What made Jake run? What made him so durable? So determined? This is the story of Jake LaMotta. Not his domestic affairs and family squabbles. That kind of stuff can be found set aside as fillers on any small town city desk. I wouldn't drop a rerun of “Sanford and Son” for George Bernard Shaw in a wife beating scene.

DeNiro and company dwelled on the throwing of a fight with “Blackjack” Billy Fox in 1947 in order to trade for a shot at the title during those sordid days of boxing. There is no erasing this misdeed, but LaMotta will never be viewed as an evader or quitter. He tossed gloves against the greatest fighters of his time and moviegoers without record books missed that all the way. He committed a sin but he fought back to redemption. He did not stumble over unambitious stiffs in his quest for the title. Instead, he clawed his way through the hungriest carnivores in a jungle thick with them. Recall the names of Joe Basora, Ossie “Bulldog” Harris, Bert Lytell, Holman Williams, Nate Bolden, Tommy Bell and dozens more, including his scorchers against Ray Robinson. Nobody can ever deny his honesty as he faced the greatest ringmen of his time.

As with the latter-day Joey Giardello, despite their transgressions, boxing would have been guilty of abandonment if Jake LaMotta had not enjoyed a time, however brief, to sit on the middleweight throne. Like Philadelphia Joey, the Bronx Bull never sidestepped anybody. He lost to some but came back on a second chance proving his cleverness, pluck and determination. He proved the Bull can be tricky as well as the matador, but this was not demonstrated in the film.

The boxing clips were integrated as incidental sojourns into the movie. Except for DeNiro tripping out, one could hardly justify their inclusion. It contributed little to the assessment of LaMotta as a boxer. The flick may win the Oscar at year's end for its social scenes in a struggling Bronx tenement district, but it is no boxing account. It missed the point all the way.

(March 1981)

Articles of 2005

In Boxing News: Floyd Mayweather An All-Time Great, Valuev & More



A Shot of Boxing on the Last Day of the Year

The Guardian reports that talks have already taken place between Nicolay Valuev‘s co-promoters – Don King and Wilfried Sauerland – and Danny Williams‘ promoter Frank Warren for Nicolay Valuev to face Danny Williams. I’d suggest Danny Williams needs to worry about Matt Skelton (who Williams is reportedly scheduled to fight in February) before he entertains notions of facing the Beast From The East.

The Mirror in the UK looks forward to a big year in boxing for 2006. The Mirror considers what the future might bring for Joe Calzaghe, Amir Khan and Ricky Hatton, among others.

The Parksville Qualicum News has an interesting column on the travails of former Canadian Super Middleweight title holder Mark Woolnough. Woolnough’s career turned controversial – as widely reported in the Canadian press – at the beginning of this year when Woolnough and four other men were charged with manslaughter and assault after a fight outside a Parksville nightclub. The case returns to court next month. It’s an interesting read, as Woolnough is still looking to the future with hope.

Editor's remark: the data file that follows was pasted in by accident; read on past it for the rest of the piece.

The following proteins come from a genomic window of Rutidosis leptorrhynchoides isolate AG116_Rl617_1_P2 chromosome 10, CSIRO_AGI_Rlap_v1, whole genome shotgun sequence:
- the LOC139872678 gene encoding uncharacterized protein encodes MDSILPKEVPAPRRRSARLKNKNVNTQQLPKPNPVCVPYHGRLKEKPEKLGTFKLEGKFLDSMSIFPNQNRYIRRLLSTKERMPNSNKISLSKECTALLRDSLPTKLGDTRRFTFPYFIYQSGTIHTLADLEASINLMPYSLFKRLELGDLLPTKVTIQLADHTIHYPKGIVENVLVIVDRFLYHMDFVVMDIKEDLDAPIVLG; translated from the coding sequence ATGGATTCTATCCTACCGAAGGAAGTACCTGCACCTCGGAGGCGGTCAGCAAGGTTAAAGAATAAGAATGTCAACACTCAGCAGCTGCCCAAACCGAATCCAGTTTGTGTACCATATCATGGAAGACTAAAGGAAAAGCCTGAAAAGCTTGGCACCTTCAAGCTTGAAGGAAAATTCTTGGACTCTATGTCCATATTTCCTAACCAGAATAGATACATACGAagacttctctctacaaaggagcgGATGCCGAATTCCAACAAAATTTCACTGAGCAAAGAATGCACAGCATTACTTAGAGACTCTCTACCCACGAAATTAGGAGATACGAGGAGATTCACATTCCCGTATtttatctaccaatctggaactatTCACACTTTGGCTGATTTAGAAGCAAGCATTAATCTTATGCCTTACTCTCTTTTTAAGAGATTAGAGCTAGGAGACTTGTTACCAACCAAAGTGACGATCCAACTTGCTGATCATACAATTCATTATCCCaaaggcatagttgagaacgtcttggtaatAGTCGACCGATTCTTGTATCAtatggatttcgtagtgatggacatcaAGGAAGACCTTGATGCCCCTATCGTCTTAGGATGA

Our own Marc Lichtenfeld provides plenty of food for thought with his Top Ten Wish List for boxing in the New Year. There’s plenty of good stuff here, but what really jumped out for me is Lichtenfeld’s opinion that a win over Zab Judah could have Floyd Mayweather knocking on the door of all-time great status. Seems to me this might be jumping the gun a little. Or is Marc right? Will it soon be time to call Floyd Mayweather Jr. an all-time great?

(More Boxing News Links at

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Articles of 2005

ShoBox Friday Night Fights




Hot bantamweight prospect Raul “The Cobra” Martinez heads back to Chicago next Friday night as he is featured in the co-main event of SHOBOX “THE NEW GENERATION,” an action packed evening of professional boxing presented by Dominic Pesoli’s 8 Count Productions,’ HOME OF THE BEST IN CHICAGO BOXING, Kathy Duva’s Main Events Inc., along with Miller Lite and TCF Bank.

The two-time national amateur champion sporting a perfect 12-0 record with 9 knockouts, six of which have come in the first round,  will take on Colombian Andres “Andy Boy” Ledesma, 13-1 (8 KOs) in a scheduled eight round bout.

Speaking after a training session at his home gym in Georgetown, Texas, Martinez said, “I’m truly looking forward to returning to Chicago. The fans were terrific in September, they were very supportive from the start of the fight,” an internationally televised first round knockout of Miguel Martinez on September 16th at the Aragon Ballroom.

Regarding his upcoming fight with Ledesma, “The Cobra” said, “I haven’t seen him fight, although I understand he’s fought at higher weights and will be naturally bigger than me. I’ve had great training for this fight and feel very confident. I really haven’t left the gym in months, just taking off Sunday’s and even then I get my running in. My thinking is that fights are won in the gym and complete preparation is the key.”

When asked about his being mentioned by Dan Rafael, ESPN’s boxing writer as one of the top prospect’s in the boxing world the 23-year-old San Antonio native said, ‘It’s a great compliment, but I still have much work to do. I want to be a champion for Main Events like Fernando Vargas and Arturo Gatti. But like Fernando said while he was in town, ‘be patient, work hard and your time will come.’”

Finishing the conversation, Martinez said, “I’m looking forward to starting out this year with a bang. I might have a couple less fights than the seven I had in 2005, but I’m looking to stepping up the competition, move up to ten-rounders and climb in the rankings.”

Headlining the evening is a ten-round welterweight showdown between boxing’s hottest prospect, unbeaten Joel Julio of Monteria, Columbia, and Ugandan native Roberto “The Doctor” Kamya. Julio, turning 21 years old the day before the fight, is 25-0 with 22 knockouts, twelve of which have come in the first two rounds. Kamya, now fighting out of West Palm Beach, Florida is 15-5 with four knockouts.